How to Gracefully Resolve Workplace Conflict

By Robert Half April 16, 2019 at 7:30am

If you’re lucky, you like and appreciate your colleagues. They’re smart, motivated and generous — and if you’re really fortunate, they feel the same way about you. But over the course of your career, you’ll likely find yourself in situations where you need to resolve workplace conflict with coworkers or supervisors, and you’ll need more than luck.

When you share resources and spend time with other people for 40 or more hours a week, some clashes are pretty much inevitable. In worst-case scenarios, you have to involve management. Yet most conflicts don’t need to reach that level.

Employers value staff who know how to sort out all sorts of problems — whether professional or interpersonal. You can be the person in your firm or department who navigates difficult disputes and sticky situations with diplomacy and professionalism. Here are seven tips to help you resolve workplace conflict.

1. Repeat the serenity mantra

You and your fellow employees are not going to see eye to eye on every issue. Whether you have disagreements over politics or work projects, different opinions exist — and that’s OK. Don’t sweat the small stuff that doesn’t directly affect work quality, and resolve to accept the annoying things you cannot change.

2. Don’t let the tension escalate

Leaving conflicts unresolved typically makes them worse, and the result is wasted time and energy. Don’t let arguments get in the way of productivity at work. After calming down and reflecting on the problem, take concrete steps toward getting the relationship back on track. If need be, act like the adult in the room and take action first, no matter how awkward or uncomfortable it feels.

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3. Reopen lines of communication

When you’re not getting along with someone else or they’re not getting along with you, the first thing that happens is a breakdown in dialogue. While this is a natural reaction, it’s also counterproductive. The best way to resolve a conflict is via effective communication, which is actually a two-pronged approach involving speaking and listening skills. Ask the person what’s wrong, then really hear what they have to say — with the hope the other employee will do the same. Conflicts at work are rarely resolved by the silent treatment.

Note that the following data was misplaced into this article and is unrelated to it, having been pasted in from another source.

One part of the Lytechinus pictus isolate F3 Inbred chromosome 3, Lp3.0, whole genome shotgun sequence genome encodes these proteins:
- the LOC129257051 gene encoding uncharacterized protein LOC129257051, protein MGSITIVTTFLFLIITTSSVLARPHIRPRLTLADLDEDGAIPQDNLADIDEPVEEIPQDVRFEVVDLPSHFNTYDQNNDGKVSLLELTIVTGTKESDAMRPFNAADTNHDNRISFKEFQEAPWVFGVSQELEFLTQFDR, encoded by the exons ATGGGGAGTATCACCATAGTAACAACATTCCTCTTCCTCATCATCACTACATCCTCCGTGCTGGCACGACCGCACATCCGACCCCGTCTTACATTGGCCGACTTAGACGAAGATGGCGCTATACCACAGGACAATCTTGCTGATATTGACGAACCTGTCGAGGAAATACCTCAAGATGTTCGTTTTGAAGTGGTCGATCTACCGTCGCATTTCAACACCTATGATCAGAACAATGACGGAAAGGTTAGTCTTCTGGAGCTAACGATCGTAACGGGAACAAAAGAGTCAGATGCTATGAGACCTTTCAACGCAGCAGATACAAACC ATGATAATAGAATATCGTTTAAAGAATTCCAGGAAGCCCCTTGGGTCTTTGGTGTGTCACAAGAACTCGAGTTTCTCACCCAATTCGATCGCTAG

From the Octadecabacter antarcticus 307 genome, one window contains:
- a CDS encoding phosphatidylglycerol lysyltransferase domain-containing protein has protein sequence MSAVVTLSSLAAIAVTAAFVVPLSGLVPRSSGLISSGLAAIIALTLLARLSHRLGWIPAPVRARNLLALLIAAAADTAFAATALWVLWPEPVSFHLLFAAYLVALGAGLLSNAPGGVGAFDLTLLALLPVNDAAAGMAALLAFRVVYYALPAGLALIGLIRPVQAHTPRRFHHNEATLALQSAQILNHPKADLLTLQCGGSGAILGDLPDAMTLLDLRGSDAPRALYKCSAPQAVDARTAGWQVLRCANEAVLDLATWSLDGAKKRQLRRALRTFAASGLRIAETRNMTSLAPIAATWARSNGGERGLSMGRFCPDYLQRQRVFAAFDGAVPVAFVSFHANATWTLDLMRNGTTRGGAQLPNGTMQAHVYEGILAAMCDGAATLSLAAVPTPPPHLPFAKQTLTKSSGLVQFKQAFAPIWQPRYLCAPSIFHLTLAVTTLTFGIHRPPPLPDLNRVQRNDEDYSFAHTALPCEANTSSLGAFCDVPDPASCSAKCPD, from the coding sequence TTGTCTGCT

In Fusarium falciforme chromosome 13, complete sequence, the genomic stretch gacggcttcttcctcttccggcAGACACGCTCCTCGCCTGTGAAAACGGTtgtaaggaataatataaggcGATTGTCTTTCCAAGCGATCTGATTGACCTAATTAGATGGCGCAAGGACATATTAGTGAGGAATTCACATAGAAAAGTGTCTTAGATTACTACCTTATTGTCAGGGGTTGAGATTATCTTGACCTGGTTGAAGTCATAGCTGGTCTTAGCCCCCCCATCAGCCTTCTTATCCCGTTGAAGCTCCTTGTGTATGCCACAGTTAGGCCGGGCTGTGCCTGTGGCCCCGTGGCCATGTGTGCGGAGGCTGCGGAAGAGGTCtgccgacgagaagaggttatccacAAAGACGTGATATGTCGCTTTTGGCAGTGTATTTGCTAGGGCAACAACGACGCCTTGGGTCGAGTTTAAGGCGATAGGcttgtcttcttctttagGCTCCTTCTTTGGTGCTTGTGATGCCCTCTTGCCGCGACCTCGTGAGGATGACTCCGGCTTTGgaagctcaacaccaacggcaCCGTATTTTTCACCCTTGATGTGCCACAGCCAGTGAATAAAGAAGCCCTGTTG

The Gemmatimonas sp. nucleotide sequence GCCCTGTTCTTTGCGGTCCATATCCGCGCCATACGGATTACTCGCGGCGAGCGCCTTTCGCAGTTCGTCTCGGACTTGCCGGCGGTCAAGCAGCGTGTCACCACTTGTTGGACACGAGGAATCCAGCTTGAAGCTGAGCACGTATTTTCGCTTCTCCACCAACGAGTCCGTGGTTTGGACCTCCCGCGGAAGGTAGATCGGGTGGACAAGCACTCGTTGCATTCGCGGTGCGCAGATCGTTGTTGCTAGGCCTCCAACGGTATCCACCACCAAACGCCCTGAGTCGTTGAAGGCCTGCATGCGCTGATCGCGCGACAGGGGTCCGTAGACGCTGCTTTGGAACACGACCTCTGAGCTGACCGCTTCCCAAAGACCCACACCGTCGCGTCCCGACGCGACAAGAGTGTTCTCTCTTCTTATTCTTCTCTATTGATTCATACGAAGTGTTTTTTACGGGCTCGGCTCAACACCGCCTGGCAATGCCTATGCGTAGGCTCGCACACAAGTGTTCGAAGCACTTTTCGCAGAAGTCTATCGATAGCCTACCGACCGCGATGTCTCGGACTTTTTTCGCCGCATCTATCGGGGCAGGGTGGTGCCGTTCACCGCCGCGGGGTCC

4. Assume good intentions

Some workplace conflicts stem from misunderstandings rather than actual disagreements over fact or policy. For example, people continue using that pricey organic salad dressing you keep in the employee refrigerator. But rather than being too cheap to buy their own, perhaps they thought it was communal property. So, before you get angry, consider the situation from different points of view. Put simply: Don’t jump to conclusions.

5. Be willing to give and take

The word compromise sometimes has a negative connotation. Some people feel that compromising is synonymous with either giving in or giving up cherished principles. They struggle to concede even the smallest point. However, diplomacy is based on tradeoffs and finding an acceptable middle ground. Aim to create a win-win situation where both parties walk away gaining something.

6. Let bygones be bygones

When you and the other person come to an understanding, move on and don’t look back. You don’t have to be best friends with people who rub you the wrong way, but you do have to be civil and professional. Life is too short to let grudges fester in the workplace.

7. Know when help is needed to resolve workplace conflict

Sometimes empathy and dialogue go only so far. If the issue is serious, such as workplace bullying, and you’ve done all you can to resolve it, don’t feel bad about asking management or human resources to recommend a way forward. Effective conflict resolution occasionally requires a mediator. Just be sure to approach management in an even-headed manner — and maintain that throughout the process.

Your workplace is made up of various personality types. You will naturally gravitate toward some colleagues and away from others. The smart move for your career — and emotional health — is to not become embroiled in petty problems or workplace politics. And who knows? By having an open mind and spirit, you may even come to appreciate the finer qualities of a former rival.

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